Cushing's Disease is associated with reversible cardiac dysfunction and remodelling assessed by CMR
Journal of Cardiovascular Magnetic Resonance volume 16, Article number: P242 (2014)
Cardiovascular complications are the main cause of death in chronic hypercorticism. Cushing's disease (CD) is caused by a benign pituitary gland secreting tumor resulting in endogen hypercorticism. Few ultrasound studies have described cardiac involvement in Cushing's disease, particularly left ventricular (LV) hypertrophy. Hypertrophy has been related to the often associated hypertension and little is known about the effect of high cortisol levels on ventricular mass and function. This is the first comprehensive description of biventricular and left atrial volumes and LV mass assessed by CMR in hypercorticism compared to matched controls. Furthermore, the reversibility of the cardiac phenotype associated with hypercorticism was evaluated after treatment.
This is a longitudinal monocentric case control study. All CMR exams were performed between from 2010 to 2013 on 18 consecutive CD patients and 18 asymptomatic controls matched on age, body mass index, and blood pressure range. First CMR was performed upon initial diagnosis and a follow-up exam was done on average 8 months after surgical treatment. Right and left ventricular and atrial volumes, left ventricular mass, thickness, were quantified on SSFP cine CMR and normalized by body surface area. Biventricular and left atrial ejection fractions were calculated. 24-hour urinary free cortisol and glycemia were recorded.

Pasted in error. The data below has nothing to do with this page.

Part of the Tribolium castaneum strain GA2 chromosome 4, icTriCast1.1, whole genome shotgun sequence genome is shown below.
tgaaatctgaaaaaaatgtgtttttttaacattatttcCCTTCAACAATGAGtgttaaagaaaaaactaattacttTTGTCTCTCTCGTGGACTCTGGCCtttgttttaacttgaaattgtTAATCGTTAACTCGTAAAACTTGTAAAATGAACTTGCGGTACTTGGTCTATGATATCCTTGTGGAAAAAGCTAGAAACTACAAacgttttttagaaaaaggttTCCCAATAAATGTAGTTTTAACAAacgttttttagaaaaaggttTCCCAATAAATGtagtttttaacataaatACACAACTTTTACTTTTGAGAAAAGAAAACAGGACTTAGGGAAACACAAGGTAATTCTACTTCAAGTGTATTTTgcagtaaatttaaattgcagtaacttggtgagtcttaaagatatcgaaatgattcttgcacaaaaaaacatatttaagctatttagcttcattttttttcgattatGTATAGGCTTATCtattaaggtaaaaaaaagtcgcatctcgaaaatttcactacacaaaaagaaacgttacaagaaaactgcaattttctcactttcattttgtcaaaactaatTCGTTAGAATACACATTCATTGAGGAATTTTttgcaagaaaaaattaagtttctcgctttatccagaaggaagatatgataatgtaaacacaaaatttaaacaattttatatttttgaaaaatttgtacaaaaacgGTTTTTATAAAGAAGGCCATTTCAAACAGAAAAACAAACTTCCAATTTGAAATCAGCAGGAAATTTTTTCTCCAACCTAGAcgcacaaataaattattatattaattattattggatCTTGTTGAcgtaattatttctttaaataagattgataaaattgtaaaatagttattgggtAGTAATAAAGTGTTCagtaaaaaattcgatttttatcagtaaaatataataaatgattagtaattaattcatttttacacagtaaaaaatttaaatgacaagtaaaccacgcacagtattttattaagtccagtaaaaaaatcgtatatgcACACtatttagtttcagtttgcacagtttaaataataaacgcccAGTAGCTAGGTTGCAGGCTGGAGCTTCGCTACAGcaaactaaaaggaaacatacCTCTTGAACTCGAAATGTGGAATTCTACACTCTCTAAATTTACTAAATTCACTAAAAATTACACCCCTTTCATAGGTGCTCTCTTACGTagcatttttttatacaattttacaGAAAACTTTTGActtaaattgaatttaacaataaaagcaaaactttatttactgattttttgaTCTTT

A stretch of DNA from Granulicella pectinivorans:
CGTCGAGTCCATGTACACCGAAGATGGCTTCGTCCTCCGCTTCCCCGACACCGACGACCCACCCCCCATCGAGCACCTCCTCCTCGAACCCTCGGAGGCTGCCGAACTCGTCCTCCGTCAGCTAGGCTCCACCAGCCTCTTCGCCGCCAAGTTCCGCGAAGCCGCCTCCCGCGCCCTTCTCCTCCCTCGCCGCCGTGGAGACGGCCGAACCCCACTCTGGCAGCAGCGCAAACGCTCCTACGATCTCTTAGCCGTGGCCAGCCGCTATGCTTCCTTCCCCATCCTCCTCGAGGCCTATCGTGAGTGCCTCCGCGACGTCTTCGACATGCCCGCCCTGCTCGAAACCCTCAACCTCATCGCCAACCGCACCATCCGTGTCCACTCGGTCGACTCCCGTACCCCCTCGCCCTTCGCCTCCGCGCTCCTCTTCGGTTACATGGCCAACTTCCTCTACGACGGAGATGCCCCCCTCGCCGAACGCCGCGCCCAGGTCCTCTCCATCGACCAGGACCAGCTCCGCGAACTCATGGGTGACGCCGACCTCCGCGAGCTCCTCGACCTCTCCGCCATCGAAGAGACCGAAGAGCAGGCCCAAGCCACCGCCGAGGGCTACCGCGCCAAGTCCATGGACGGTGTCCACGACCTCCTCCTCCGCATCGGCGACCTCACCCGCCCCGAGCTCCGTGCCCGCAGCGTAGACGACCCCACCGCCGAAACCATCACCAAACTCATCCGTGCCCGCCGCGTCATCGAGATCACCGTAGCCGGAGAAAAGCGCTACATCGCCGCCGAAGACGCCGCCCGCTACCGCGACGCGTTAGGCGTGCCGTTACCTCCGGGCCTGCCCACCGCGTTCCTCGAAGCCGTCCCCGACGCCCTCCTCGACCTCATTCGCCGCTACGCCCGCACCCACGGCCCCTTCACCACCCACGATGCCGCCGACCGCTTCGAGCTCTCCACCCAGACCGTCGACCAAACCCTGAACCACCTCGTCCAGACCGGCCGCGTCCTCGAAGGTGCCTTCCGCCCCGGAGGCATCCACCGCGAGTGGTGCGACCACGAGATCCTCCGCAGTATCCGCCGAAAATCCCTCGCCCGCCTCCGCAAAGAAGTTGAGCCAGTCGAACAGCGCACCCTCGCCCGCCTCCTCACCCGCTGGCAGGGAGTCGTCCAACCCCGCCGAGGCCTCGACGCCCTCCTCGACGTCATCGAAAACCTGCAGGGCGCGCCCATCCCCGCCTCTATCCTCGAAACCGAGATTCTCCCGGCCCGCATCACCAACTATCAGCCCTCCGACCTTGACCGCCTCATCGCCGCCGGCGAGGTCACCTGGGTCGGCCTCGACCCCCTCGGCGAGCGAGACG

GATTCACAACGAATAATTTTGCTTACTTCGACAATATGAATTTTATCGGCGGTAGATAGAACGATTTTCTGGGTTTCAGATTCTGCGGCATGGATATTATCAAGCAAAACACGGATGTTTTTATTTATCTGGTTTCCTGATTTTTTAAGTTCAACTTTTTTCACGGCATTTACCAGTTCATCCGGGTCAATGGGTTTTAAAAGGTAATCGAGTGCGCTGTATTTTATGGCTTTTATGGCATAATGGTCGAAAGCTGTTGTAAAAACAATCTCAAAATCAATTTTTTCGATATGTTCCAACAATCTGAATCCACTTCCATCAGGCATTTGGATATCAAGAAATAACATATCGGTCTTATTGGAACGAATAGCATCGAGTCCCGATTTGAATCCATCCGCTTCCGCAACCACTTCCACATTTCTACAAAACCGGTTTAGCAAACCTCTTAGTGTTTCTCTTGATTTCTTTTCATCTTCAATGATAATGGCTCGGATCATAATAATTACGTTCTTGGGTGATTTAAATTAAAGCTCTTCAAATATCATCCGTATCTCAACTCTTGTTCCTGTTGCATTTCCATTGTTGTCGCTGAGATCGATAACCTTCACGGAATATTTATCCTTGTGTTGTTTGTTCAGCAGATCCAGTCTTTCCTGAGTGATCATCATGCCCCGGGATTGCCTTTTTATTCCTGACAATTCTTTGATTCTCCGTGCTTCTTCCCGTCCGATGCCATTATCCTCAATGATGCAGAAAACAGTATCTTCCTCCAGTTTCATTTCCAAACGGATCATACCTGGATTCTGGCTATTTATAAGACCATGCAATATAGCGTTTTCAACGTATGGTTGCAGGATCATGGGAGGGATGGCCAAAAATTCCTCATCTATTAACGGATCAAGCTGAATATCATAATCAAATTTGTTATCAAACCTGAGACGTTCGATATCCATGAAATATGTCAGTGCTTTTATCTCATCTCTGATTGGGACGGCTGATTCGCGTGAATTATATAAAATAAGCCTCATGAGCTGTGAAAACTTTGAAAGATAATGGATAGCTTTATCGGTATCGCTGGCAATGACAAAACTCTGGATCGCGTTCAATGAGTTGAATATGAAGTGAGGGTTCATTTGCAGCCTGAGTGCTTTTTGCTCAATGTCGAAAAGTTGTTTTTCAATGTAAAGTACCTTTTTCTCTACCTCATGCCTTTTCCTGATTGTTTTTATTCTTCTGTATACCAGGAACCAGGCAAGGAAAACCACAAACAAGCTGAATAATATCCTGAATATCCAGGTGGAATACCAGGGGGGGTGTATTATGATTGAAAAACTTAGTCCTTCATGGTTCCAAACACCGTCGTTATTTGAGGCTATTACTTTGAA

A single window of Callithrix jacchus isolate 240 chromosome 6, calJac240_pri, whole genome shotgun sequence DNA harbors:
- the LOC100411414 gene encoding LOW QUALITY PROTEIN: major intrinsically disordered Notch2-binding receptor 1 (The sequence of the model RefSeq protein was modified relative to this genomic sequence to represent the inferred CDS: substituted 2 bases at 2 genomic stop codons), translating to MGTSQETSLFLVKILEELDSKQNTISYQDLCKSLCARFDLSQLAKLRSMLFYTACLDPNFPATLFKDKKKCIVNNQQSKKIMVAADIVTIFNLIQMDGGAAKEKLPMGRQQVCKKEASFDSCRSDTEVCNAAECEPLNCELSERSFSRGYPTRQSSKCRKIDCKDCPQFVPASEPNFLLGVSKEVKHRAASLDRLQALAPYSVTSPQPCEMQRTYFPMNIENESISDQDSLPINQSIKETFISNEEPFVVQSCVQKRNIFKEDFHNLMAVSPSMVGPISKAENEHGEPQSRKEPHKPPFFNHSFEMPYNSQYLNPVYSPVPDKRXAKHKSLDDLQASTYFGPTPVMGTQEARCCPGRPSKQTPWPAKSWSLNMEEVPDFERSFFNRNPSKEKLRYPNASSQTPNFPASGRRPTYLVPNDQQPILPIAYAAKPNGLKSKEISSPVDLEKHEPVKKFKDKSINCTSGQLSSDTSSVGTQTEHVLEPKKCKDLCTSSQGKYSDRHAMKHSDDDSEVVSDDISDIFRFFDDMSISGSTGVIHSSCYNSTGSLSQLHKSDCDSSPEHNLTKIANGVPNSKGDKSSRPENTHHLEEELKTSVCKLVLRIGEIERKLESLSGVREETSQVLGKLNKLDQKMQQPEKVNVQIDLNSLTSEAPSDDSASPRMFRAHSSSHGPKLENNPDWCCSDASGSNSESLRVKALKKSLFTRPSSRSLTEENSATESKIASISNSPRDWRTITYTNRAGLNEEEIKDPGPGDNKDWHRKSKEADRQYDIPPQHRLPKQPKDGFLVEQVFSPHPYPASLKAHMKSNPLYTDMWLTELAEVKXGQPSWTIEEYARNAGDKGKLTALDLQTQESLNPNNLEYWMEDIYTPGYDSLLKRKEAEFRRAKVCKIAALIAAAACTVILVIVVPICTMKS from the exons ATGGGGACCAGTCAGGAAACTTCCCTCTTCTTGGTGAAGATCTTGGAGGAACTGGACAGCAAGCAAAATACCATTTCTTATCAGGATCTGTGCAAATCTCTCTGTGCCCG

No patients were lost to follow up. Compared to controls, baseline right and left ejection fractions were significantly altered in CD patients (respectively LV: 65 vs 55%, p < 0.0001; RV: 60 vs. 49%, p < 0.01) mainly due to increased end systolic right and left ventricular volumes in CD patients (LV: 60 vs 39 ml, p < 0.01; RV: 71.5 vs 46 ml, p = 0.0278). Left atrial ejection fraction was significantly lower among CD patients (56 vs 39%, p < 0.01). Average LV wall thickness was markedly increased in basal, mid-ventricular and apical segments (11.2 vs 7.99; 10.3 vs 7.26; 8.45 vs 5.90, p < 0.0001). After treatment, 24-hour urinary free cortisol was normalized (6 vs. 373 μg/24 h, p = 0.0003). LV mass decreased (109 vs 86 g, p = 0.0007), LV and RV stroke volumes increased (LV: 35 vs 42 mL/m, p = 0.0418; RV: 81.9 vs 63.0, p = 0.0294) and left atrial and ventricular function improved (LA: 39 vs 52%, p = 0.0002; LV: 58 vs 55%, p = 0.0294). No death or intercurrent cardiovascular event was observed during the study period.
CMR allowed to demonstrate infraclinical biventricular cardiac involvement in Cushing's disease with systolic ventricular and atrial dysfunction and concentric LV remodeling that were largely reversible after radical treatment.
This study was funded by Université Paris Descartes (V), and by Université Paris Sud.
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Charles, R., Kamenicky, P., Kachenoura, N. et al. Cushing's Disease is associated with reversible cardiac dysfunction and remodelling assessed by CMR. J Cardiovasc Magn Reson 16 (Suppl 1), P242 (2014). https://doi.org/10.1186/1532-429X-16-S1-P242